“I love you,” Morrissey was saying. “I am so grateful for your support… but there is a new love in my life. I don’t know whether it will work out but I am excited for us. You might just have to let me go – as you did when I left before. I may come back. I may not. I don’t actually know. But if I seem a little disconnected… well, you can understand why…”

And I do understand. I am probably more excited about the idea of Morrissey giving up music for literature than is acceptable. But I am a writer too. I am excited for him. 

"He will never give up music," Victoria says. 

"Artie Shaw did," I reply.

"He has so much to say and he says it well. I don’t care whether he says it in song or in tweets... I wish Morrissey was on Twitter," I lament.  

19 comments:

  1. Thank you Marcus, what a beautifully written and well considered review; I feel that you evocatively captured the bitter-sweet nature of how I had been imagining this gig to be. I really appreciate you sharing.

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  2. Hi Marcus, wish I'd known you were there - I was in the block to your left, about 6 rows back from the front, viewing all of Russell's prancing and posing. Quite amusing. Loved all of those you mentioned plus My Dearest Love and Boxers. He seemed on edge for some parts, not quite relaxed. Wish I'd been there the previous night to see Rat's moment of glory.

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    1. Ah! We missed an opportunity! So sorry. I didn't know you were so close! Hope you're well. Hopefully, there will be a next time but if not, next time you are in London, we must say hello.

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    2. I work in London so no problem for me

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    3. I didn't know that. We must do it.

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  3. oh Marcus, good stuff, I have now read up a bit on our Artie and as for Russell, well he was in my block at the staples center 114, I hear you about Leo Sayer being before Bowie, but I felt that Leo only did it to get noticed because I cant ever remember him wearing the clown gear after that one song, anyway so glad that you had a fantastic time and I know how you felt last night because when I go abroad for a concert it feels the same every single time, I even told Rosy and Ears before they went to Genoa, I think they understood what I meant afterwards, you were all part of a very special night and maybe just maybe Victoria will now stop ribbing you about Morrissey as I'm sure she witnessed a fantastic event.. p.s, Russell told my mate in LA that he does his west ham pose in photos when men ask for a photo

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    1. Interesting about Leo Sayer. You're right. He never went the distance. I honestly think the Morrissey thing with Victoria was the likeness to her ex. She tracked him down on Linked In recently and he hasn't aged well at all (unlike the real Morrissey). I think this opens the door for Morrissey again. And thanks for the info about Russell and the West Ham pose. That makes sense now. We both had a wonderful time.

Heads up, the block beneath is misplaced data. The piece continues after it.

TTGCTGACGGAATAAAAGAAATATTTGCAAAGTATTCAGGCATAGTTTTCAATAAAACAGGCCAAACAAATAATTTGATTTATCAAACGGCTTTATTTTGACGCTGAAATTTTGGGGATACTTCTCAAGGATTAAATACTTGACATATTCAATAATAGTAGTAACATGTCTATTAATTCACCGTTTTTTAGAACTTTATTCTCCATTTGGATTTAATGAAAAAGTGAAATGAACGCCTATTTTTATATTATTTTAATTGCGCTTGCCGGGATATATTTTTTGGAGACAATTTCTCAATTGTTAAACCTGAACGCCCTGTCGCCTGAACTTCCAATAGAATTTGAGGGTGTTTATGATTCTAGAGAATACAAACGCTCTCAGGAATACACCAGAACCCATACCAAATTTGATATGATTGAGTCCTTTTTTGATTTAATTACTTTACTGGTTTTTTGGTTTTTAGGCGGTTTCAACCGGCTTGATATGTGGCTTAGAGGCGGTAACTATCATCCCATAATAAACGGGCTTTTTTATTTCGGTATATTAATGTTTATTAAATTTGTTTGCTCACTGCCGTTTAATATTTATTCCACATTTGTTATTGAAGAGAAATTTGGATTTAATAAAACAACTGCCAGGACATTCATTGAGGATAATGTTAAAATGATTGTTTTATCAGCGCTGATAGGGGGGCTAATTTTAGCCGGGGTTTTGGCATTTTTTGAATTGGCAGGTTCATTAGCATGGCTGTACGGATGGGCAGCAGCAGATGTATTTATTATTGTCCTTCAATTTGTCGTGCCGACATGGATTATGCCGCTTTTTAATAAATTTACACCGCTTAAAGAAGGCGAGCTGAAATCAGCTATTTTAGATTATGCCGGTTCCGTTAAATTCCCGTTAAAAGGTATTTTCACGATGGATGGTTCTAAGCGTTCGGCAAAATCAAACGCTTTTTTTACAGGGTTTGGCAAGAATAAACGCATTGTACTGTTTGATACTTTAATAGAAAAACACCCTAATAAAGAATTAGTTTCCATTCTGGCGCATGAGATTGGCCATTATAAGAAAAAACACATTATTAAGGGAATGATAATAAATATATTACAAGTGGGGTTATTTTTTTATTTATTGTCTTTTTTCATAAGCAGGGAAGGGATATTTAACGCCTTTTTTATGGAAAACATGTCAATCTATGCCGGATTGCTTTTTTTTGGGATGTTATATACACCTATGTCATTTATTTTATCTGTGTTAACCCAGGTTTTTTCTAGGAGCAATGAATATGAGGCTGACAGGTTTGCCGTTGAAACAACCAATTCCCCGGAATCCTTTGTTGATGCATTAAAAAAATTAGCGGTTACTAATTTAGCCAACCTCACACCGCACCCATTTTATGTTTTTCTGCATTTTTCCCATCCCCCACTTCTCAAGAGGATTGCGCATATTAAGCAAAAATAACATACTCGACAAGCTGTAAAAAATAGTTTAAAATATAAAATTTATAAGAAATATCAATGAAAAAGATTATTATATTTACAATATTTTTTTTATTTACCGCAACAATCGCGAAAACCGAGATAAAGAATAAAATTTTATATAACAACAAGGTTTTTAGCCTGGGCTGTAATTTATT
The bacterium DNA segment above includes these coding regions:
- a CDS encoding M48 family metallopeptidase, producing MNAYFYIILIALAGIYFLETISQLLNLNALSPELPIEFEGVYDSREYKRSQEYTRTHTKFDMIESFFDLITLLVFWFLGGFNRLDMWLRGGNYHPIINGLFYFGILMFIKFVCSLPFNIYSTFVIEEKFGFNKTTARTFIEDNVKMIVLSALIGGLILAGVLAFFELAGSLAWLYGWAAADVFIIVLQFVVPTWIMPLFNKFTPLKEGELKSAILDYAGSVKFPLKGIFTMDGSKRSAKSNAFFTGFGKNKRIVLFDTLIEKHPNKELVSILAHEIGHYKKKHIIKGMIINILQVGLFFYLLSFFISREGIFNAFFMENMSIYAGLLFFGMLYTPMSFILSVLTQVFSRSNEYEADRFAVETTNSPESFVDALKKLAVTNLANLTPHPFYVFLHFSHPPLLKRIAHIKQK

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  4. Nice review, Marcus. I am still compiling mine from Sunday. This is what Solow used to be good for. Now it is good for nothing.

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    1. Thanks Rat. I never go to that site. I never did. I was telling the office today about the coincidences and your blog and all the stories. They l'OO'ked at me as if I was mad.

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    2. It isn't something that can ever really be explained. You were either there, or you weren't, although that's not necessarily true. The greatest success of my blog to date, is Kerry the Cocktail (Boozey Boozelette). Kerry found the blog, was intrigued by it, and then bothered to read it from the start. It made sense to her, she jumped on board, and the rest is history. It is possible that others could still find it.
      Your final lament that you wished Morrissey was on Twitter is rather amusing. He has never left Twitter, although these days he certainly doesn't tweet like he did as Our Mozzer. I still think that one day he will return to Twitter as Our Mozzer. I also think that Morrissey will return to a stage in the UK - he won't do an Artie Shaw on us. For now, I would imagine that he is writing, writing, writing, and why would any of us want to disturb that?

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  5. I very much enjoyed reading your review and observations Marcus.
    It was great to meet you at the O2, you were just as I imagined, which is a compliment !
    Victoria has great taste loving Suedehead as I do.
    Our Moz must follow his muse and do what he feels is right for him.
    Hopefully he will leave the door ajar and not shut it completely.
    I do hope that M returns to Twitter when he has the time.
    For now I am waiting impatiently for Thursday and the release of List of the Lost.

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    1. Me too! I have never been more excited by the launch of a novel before.

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  6. Thank you for the write up, Marcus. I always enjoy reading your 'musings'!
    I must admit that I was almost in tears last night following my Twitter feed - I so wish I could have been there!
    I selfishly still hope that Morrissey may still change his mind about this having been his last UK concert but we'll just have to wait and see. Ditto to Lizzy's last sentence - roll on Thursday and all the best to Moz and his new found love!

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  7. Thanks, Marcus, for your enjoyable piece of Morrissey gig-experience. I really appreciate the reviews. I felt sad about not going this time, but I no longer am. I can use my imagination and feel the vibes from the words written in all reviews so far. It goes even so far that I can hear the songs in my head live and well. Everyone writes in their own way, but each time the crackling atmosphere comes right in through the screen.

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  8. I enjoyed your review very much Marcus. I feel like you captured something special with your writing style, and almost felt as if I were momentarily up in the balcony with you and Victoria. Thank you for posting this.